Culture of secrecy protects aged-care providers
The shocking truth about assaults in Australia's aged-care homes has been hidden by a culture of secrecy which is now a focus of the royal commission into the industry.
There were more than 3700 assaults in aged-care facilities in 2017-18, but little is known about where they occurred and what, if anything, changed in response.
One reason is that the Aged Care Act contains a secrecy provision that protects operators.
More than 80 per cent of Australians are concerned the government does not allow them to know details of nursing-home mistreatment, according to a survey released this week by the Right to Know coalition of media organisations as part of a major new campaign.
Top aged-care advocates expect the royal commission will recommend reforms to increase transparency over complaints, neglect and assaults.
The Combined Pensioners and Superannuants Association is pushing for a rewrite of the Aged Care Act's Division 86, which provides blanket protection for providers' information.
A regular person had little chance of identifying high-risk nursing homes, the CPSA said, because the only way to find out about complaints, neglect and assaults if it was volunteered. "Otherwise they've got Buckley's," policy manager Paul Versteege said yesterday.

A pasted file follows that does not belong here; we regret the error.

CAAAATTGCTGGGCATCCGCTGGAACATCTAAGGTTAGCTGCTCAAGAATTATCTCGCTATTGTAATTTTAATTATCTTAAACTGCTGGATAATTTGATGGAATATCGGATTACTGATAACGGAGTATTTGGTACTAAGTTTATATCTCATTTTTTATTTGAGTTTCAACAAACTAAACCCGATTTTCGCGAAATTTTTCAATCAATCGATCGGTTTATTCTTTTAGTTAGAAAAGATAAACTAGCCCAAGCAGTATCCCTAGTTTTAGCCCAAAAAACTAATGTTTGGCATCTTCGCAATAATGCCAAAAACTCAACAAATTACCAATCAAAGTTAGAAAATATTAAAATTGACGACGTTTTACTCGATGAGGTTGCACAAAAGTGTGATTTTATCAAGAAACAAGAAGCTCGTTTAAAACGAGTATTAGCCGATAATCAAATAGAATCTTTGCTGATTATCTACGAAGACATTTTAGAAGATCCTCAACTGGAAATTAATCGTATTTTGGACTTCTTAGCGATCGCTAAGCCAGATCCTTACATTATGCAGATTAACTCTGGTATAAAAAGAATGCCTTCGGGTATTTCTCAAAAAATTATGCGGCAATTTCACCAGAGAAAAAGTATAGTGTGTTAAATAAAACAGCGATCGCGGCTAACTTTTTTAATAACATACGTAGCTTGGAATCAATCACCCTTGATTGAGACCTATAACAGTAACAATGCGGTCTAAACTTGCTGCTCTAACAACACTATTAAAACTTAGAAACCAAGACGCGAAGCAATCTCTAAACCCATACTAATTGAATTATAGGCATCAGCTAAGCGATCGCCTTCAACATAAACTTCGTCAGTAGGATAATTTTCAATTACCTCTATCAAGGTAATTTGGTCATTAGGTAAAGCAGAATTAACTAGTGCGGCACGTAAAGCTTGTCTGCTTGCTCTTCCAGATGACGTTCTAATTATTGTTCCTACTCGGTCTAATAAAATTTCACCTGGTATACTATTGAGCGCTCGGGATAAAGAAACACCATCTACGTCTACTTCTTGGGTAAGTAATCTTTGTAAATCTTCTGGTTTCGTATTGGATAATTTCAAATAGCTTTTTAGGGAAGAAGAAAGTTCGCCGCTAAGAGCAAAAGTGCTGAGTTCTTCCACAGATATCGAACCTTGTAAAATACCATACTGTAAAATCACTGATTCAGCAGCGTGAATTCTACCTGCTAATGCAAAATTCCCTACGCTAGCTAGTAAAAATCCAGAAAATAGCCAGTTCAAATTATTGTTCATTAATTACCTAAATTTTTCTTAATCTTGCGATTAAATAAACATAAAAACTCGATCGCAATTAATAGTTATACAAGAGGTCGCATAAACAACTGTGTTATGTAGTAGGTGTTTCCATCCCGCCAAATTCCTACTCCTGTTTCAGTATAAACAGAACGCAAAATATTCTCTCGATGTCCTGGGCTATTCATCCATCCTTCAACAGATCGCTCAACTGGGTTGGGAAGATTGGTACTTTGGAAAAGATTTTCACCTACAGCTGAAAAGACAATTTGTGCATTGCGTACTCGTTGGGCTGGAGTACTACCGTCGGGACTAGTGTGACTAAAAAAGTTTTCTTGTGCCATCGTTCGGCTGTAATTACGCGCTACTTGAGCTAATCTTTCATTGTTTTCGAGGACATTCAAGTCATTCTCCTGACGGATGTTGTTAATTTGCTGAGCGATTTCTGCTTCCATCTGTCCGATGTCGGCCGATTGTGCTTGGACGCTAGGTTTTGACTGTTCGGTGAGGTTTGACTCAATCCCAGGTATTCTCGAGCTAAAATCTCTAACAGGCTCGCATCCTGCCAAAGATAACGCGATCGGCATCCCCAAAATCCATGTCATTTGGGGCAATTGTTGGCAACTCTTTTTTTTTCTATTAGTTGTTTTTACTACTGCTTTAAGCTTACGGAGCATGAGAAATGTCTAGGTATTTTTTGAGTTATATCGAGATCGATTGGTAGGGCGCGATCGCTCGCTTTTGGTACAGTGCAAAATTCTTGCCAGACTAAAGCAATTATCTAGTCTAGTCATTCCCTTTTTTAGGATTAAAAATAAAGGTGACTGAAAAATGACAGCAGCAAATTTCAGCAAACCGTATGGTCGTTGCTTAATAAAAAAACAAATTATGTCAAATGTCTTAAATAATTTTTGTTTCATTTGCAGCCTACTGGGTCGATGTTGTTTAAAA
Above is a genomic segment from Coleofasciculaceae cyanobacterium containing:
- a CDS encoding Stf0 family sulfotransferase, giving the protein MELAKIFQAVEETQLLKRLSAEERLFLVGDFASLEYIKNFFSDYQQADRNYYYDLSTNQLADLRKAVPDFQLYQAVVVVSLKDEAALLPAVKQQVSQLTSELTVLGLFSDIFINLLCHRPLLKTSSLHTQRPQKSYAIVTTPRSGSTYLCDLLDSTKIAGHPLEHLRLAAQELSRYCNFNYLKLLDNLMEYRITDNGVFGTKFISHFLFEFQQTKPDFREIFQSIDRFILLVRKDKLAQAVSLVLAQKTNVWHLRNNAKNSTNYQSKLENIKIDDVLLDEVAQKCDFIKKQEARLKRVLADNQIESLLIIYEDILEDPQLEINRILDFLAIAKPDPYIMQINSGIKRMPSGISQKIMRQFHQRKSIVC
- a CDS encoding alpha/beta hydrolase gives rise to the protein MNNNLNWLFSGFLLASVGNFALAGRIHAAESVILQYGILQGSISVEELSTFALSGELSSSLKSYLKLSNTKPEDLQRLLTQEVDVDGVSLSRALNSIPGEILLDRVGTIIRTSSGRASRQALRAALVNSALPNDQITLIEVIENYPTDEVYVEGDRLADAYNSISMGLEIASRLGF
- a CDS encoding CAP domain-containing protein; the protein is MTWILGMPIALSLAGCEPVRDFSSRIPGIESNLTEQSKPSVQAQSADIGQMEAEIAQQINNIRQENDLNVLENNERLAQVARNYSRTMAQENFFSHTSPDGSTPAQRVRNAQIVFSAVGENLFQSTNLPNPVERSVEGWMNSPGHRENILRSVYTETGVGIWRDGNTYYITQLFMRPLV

The royal commission is due to submit an interim report to the government next week, but Councils on the Ageing CEO Ian Yates said the industry should not need to be told to be more open.
"Why don't they just get out there and do it?" Mr Yates, who is on the government's Aged Care Quality and Safety Advisory Council, said.
"And if they won't the government doesn't have to wait; it can get on the front foot."
Opposition aged care spokeswoman Ged Kearney said the sector was in "dire need of accountability and transparency reforms".
"Labor is deeply concerned, yet not at all surprised, that the government is keen to hide information about aged-care complaints," Ms Kearney, who is a trained nurse, said.
"The system is at crisis point and it's a national shame that secrecy provisions have prevented journalists telling important stories about failures in aged care."
Aged Rights Advocacy Service CEO Carolanne Barkla, who is also on the ACQS Advisory Council, said it expected the royal commission to recommend increased transparency of data on assaults, such as the number and types, as well as the use of restraints.
Aged Care Minister Richard Colbeck said the government had brought in new measures to improve transparency, including making public any breaches of the new Aged Care Quality Standards.